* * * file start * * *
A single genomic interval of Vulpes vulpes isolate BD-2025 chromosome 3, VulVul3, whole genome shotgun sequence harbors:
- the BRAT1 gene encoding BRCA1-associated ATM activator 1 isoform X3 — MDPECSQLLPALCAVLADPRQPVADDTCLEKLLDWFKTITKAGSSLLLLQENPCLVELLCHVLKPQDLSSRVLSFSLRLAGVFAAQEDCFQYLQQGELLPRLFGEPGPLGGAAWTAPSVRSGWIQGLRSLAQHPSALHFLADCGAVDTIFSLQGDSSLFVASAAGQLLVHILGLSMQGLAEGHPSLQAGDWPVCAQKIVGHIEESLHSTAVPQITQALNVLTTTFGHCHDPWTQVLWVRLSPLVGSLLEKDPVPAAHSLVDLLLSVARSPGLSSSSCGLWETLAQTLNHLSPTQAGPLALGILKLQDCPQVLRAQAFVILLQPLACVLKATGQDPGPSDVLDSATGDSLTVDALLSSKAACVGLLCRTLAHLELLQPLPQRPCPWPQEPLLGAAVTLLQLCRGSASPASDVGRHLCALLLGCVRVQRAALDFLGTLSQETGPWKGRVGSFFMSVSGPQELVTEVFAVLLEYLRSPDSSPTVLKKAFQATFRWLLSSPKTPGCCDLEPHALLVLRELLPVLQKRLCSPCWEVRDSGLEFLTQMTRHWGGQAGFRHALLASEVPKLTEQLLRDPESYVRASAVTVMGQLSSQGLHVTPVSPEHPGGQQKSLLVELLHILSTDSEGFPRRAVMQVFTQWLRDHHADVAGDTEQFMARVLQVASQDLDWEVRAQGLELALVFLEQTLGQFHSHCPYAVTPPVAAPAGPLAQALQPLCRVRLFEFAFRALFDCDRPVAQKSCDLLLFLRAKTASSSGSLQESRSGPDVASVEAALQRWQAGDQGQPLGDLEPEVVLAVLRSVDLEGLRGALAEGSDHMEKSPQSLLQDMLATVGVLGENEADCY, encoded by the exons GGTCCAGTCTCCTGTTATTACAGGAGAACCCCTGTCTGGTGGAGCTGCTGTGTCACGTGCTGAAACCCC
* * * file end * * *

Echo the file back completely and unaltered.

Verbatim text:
A single genomic interval of Vulpes vulpes isolate BD-2025 chromosome 3, VulVul3, whole genome shotgun sequence harbors:
- the BRAT1 gene encoding BRCA1-associated ATM activator 1 isoform X3 — MDPECSQLLPALCAVLADPRQPVADDTCLEKLLDWFKTITKAGSSLLLLQENPCLVELLCHVLKPQDLSSRVLSFSLRLAGVFAAQEDCFQYLQQGELLPRLFGEPGPLGGAAWTAPSVRSGWIQGLRSLAQHPSALHFLADCGAVDTIFSLQGDSSLFVASAAGQLLVHILGLSMQGLAEGHPSLQAGDWPVCAQKIVGHIEESLHSTAVPQITQALNVLTTTFGHCHDPWTQVLWVRLSPLVGSLLEKDPVPAAHSLVDLLLSVARSPGLSSSSCGLWETLAQTLNHLSPTQAGPLALGILKLQDCPQVLRAQAFVILLQPLACVLKATGQDPGPSDVLDSATGDSLTVDALLSSKAACVGLLCRTLAHLELLQPLPQRPCPWPQEPLLGAAVTLLQLCRGSASPASDVGRHLCALLLGCVRVQRAALDFLGTLSQETGPWKGRVGSFFMSVSGPQELVTEVFAVLLEYLRSPDSSPTVLKKAFQATFRWLLSSPKTPGCCDLEPHALLVLRELLPVLQKRLCSPCWEVRDSGLEFLTQMTRHWGGQAGFRHALLASEVPKLTEQLLRDPESYVRASAVTVMGQLSSQGLHVTPVSPEHPGGQQKSLLVELLHILSTDSEGFPRRAVMQVFTQWLRDHHADVAGDTEQFMARVLQVASQDLDWEVRAQGLELALVFLEQTLGQFHSHCPYAVTPPVAAPAGPLAQALQPLCRVRLFEFAFRALFDCDRPVAQKSCDLLLFLRAKTASSSGSLQESRSGPDVASVEAALQRWQAGDQGQPLGDLEPEVVLAVLRSVDLEGLRGALAEGSDHMEKSPQSLLQDMLATVGVLGENEADCY, encoded by the exons GGTCCAGTCTCCTGTTATTACAGGAGAACCCCTGTCTGGTGGAGCTGCTGTGTCACGTGCTGAAACCCC